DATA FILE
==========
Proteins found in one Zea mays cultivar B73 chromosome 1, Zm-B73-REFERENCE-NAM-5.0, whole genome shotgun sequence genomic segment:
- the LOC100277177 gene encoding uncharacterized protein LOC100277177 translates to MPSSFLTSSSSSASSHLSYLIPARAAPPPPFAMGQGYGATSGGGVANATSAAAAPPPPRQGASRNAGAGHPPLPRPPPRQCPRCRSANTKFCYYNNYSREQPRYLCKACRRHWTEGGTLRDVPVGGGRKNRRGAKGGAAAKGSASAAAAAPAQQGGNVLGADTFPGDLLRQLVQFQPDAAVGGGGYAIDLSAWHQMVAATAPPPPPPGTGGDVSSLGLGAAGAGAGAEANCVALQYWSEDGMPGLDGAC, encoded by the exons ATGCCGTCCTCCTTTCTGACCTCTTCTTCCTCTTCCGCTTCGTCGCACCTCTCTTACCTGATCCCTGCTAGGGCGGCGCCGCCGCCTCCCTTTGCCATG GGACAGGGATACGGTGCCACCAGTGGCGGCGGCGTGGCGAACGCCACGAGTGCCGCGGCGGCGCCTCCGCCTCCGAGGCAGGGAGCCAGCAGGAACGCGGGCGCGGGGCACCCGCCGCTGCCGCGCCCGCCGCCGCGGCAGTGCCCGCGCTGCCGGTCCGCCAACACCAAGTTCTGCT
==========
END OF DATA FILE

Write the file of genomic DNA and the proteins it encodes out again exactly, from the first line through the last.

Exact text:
Proteins found in one Zea mays cultivar B73 chromosome 1, Zm-B73-REFERENCE-NAM-5.0, whole genome shotgun sequence genomic segment:
- the LOC100277177 gene encoding uncharacterized protein LOC100277177 translates to MPSSFLTSSSSSASSHLSYLIPARAAPPPPFAMGQGYGATSGGGVANATSAAAAPPPPRQGASRNAGAGHPPLPRPPPRQCPRCRSANTKFCYYNNYSREQPRYLCKACRRHWTEGGTLRDVPVGGGRKNRRGAKGGAAAKGSASAAAAAPAQQGGNVLGADTFPGDLLRQLVQFQPDAAVGGGGYAIDLSAWHQMVAATAPPPPPPGTGGDVSSLGLGAAGAGAGAEANCVALQYWSEDGMPGLDGAC, encoded by the exons ATGCCGTCCTCCTTTCTGACCTCTTCTTCCTCTTCCGCTTCGTCGCACCTCTCTTACCTGATCCCTGCTAGGGCGGCGCCGCCGCCTCCCTTTGCCATG GGACAGGGATACGGTGCCACCAGTGGCGGCGGCGTGGCGAACGCCACGAGTGCCGCGGCGGCGCCTCCGCCTCCGAGGCAGGGAGCCAGCAGGAACGCGGGCGCGGGGCACCCGCCGCTGCCGCGCCCGCCGCCGCGGCAGTGCCCGCGCTGCCGGTCCGCCAACACCAAGTTCTGCT